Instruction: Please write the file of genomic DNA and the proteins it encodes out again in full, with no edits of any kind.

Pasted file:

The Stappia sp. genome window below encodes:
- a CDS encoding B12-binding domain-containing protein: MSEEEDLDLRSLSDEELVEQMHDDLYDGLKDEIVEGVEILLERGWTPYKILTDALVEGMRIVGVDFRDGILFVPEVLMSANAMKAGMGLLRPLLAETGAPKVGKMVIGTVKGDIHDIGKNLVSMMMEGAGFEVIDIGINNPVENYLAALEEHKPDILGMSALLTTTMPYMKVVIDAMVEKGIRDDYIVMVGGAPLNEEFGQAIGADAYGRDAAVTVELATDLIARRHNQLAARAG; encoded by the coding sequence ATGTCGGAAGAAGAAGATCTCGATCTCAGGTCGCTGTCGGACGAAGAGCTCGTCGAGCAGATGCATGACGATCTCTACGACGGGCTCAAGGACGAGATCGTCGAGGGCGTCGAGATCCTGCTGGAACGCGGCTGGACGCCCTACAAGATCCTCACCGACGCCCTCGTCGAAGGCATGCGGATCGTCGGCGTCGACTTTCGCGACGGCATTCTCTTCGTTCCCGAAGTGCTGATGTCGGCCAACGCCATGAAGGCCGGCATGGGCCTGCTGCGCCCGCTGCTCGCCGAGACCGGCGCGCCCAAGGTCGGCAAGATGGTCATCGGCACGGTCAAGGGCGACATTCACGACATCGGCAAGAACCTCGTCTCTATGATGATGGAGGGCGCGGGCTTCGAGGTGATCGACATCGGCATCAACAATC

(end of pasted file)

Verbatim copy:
The Stappia sp. genome window below encodes:
- a CDS encoding B12-binding domain-containing protein: MSEEEDLDLRSLSDEELVEQMHDDLYDGLKDEIVEGVEILLERGWTPYKILTDALVEGMRIVGVDFRDGILFVPEVLMSANAMKAGMGLLRPLLAETGAPKVGKMVIGTVKGDIHDIGKNLVSMMMEGAGFEVIDIGINNPVENYLAALEEHKPDILGMSALLTTTMPYMKVVIDAMVEKGIRDDYIVMVGGAPLNEEFGQAIGADAYGRDAAVTVELATDLIARRHNQLAARAG; encoded by the coding sequence ATGTCGGAAGAAGAAGATCTCGATCTCAGGTCGCTGTCGGACGAAGAGCTCGTCGAGCAGATGCATGACGATCTCTACGACGGGCTCAAGGACGAGATCGTCGAGGGCGTCGAGATCCTGCTGGAACGCGGCTGGACGCCCTACAAGATCCTCACCGACGCCCTCGTCGAAGGCATGCGGATCGTCGGCGTCGACTTTCGCGACGGCATTCTCTTCGTTCCCGAAGTGCTGATGTCGGCCAACGCCATGAAGGCCGGCATGGGCCTGCTGCGCCCGCTGCTCGCCGAGACCGGCGCGCCCAAGGTCGGCAAGATGGTCATCGGCACGGTCAAGGGCGACATTCACGACATCGGCAAGAACCTCGTCTCTATGATGATGGAGGGCGCGGGCTTCGAGGTGATCGACATCGGCATCAACAATC